Step into new year with First Day Hikes
WHITEWATER STATE PARK — If your New Year’s resolution is to be more active in 2019, Minnesota state parks can help you start on the right foot. Or whichever foot.
Naturalists at state parks around the U.S. are hosting annual First Day Hikes New Year’s Day.
Whitewater State Park’s third annual First Day Hike at 1 p.m. also kicks off year-long festivities marking the park’s centennial anniversary. For 2019, park officials plan at least one park anniversary-related event each month, including a July Centennial Picnic and singalong with the Okee Dokee Brothers.
“We’re kind of going overboard but it’s once every 100 years,” said Sara Holger, park interpretive naturalist.
The hike will be family friendly and on flat ground for a mile-long loop on the meadow loop trail, Holger said.
“We’re not going up any hills — it’s pretty icy.”
There is still plenty to see at the park in winter, Holger aded.
Fresh snow gives hikers a chance to spot tracks and figure out what type of animals left them.
“This time of year, when the foliage is gone, you can see the geologic aspects of the park and see some of the cave features,” she said.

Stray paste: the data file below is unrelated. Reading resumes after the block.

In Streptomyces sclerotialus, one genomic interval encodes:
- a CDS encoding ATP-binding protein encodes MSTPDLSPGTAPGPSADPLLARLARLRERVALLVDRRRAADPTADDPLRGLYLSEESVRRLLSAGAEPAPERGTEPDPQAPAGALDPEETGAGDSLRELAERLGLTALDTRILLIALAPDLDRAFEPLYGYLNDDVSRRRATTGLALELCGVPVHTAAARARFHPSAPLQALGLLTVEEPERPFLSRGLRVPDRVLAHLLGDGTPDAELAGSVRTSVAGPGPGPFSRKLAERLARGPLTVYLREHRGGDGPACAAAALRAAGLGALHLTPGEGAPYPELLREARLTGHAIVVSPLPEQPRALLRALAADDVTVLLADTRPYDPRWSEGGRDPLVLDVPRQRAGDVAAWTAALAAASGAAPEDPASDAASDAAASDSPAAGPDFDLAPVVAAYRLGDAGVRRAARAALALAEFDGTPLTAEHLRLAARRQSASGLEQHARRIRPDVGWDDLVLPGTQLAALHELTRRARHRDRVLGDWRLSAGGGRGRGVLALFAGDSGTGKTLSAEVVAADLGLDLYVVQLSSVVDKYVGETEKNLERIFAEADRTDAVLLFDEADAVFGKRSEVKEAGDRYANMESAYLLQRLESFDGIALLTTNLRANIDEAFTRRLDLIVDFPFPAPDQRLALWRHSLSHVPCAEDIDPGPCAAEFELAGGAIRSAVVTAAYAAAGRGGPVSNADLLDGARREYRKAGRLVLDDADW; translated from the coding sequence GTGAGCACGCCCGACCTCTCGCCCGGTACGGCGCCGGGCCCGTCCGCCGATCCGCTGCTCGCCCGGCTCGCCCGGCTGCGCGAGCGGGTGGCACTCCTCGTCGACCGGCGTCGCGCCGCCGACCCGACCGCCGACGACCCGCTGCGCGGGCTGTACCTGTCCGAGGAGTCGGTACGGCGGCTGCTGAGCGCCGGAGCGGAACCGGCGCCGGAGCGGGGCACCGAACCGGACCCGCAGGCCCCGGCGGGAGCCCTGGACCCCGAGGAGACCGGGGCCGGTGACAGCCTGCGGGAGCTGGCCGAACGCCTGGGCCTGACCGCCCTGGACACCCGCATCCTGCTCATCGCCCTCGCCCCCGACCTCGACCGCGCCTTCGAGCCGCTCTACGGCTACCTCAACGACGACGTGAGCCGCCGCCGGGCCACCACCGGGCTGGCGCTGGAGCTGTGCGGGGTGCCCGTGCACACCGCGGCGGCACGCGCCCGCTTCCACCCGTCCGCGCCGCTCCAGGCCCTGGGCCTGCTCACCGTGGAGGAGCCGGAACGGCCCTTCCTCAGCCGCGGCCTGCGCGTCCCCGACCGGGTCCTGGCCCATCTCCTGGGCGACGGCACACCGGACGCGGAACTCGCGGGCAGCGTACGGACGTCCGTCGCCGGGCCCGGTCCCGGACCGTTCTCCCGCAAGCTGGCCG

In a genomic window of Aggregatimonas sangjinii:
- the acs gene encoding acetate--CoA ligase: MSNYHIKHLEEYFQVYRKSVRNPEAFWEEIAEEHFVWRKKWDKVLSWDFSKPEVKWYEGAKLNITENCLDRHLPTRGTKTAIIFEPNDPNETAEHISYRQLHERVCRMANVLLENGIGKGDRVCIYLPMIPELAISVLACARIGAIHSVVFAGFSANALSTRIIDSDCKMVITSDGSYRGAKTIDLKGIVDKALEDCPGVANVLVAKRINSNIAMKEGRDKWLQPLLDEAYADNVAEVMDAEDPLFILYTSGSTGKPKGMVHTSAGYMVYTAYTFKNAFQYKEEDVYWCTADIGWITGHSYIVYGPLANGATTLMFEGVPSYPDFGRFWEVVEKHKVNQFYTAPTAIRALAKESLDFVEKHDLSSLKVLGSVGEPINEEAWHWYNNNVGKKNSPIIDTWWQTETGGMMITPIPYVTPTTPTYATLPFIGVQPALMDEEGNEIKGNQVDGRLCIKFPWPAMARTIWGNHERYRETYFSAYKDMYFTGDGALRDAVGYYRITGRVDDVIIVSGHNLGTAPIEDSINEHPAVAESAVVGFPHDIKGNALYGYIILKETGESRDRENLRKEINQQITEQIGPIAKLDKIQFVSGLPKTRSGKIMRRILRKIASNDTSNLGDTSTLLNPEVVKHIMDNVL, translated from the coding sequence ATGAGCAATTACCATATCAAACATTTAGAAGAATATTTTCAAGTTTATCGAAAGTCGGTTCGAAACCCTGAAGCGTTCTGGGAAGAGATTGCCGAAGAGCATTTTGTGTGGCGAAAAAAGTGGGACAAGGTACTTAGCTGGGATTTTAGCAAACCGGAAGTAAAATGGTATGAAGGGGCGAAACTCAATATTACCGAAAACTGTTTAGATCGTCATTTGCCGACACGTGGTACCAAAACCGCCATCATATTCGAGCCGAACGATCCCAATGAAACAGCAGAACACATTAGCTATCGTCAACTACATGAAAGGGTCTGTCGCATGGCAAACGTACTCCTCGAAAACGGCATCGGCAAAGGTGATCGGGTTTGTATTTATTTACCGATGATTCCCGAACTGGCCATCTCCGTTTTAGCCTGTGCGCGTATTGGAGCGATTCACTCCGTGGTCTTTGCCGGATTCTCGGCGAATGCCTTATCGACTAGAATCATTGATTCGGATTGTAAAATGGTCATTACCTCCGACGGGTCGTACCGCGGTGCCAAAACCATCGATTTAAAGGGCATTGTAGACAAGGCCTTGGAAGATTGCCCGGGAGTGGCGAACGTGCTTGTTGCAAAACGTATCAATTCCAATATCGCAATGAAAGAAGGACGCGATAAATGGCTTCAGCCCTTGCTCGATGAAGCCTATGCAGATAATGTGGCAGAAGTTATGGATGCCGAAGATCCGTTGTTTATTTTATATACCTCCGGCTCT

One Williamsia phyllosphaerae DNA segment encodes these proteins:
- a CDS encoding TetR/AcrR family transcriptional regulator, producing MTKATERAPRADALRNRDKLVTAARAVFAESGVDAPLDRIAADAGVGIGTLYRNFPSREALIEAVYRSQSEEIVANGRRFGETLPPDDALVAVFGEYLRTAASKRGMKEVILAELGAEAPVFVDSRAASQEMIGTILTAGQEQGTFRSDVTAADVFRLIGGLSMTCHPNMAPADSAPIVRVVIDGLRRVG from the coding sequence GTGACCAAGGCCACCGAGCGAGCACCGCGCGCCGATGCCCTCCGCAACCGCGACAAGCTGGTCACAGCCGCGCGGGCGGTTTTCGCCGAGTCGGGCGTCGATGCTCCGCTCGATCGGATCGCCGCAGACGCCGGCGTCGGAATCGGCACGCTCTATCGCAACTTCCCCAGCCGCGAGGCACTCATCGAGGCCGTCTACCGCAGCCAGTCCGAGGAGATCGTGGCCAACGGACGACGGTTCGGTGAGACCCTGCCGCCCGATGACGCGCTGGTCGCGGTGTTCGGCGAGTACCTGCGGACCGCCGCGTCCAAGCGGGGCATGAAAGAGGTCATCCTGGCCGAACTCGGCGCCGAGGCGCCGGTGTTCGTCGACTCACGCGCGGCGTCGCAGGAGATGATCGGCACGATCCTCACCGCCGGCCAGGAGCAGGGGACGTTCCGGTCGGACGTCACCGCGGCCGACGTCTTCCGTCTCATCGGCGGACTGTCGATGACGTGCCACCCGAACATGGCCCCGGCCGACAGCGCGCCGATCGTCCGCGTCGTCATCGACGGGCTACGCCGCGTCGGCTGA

A pair of golden eagles are spending the winter at Whitewater, Holger added.
The first hike will also coincide with the park’s annual Christmas bird count. More than 1,200 birds of 42 species were spotted in last year’s count.
Hikers will meet at the park visitors’ center to register and then ride to the meadow loop trail at 1 p.m.
The annual hike is spearheaded by the America’s State Parks organization. Last year, more than 33,000 people welcomed the new year by taking one of more than 1,180 guided hikes that covered 70,500 miles, according to the ASP.
Later this month, state parks will host candlelight night hikes. Whitewater hosts one Jan. 26 as a park anniversary event. Participants in that snowshoe hike will explore a “ghost campsite” that was originally a Civilian Conservation Corps camp, later a German POW camp but eventually destroyed by a tornado in the 1950s.
Each hike is free to the public, but park officials require permits for vehicles entering state parks. One-day permits are $7; year-round permits are $35.
A complete schedule of the First Day Hikes at other Minnesota state parks is available at mndnr.gov/firstdayhike or contact firstname.lastname@example.org for more information.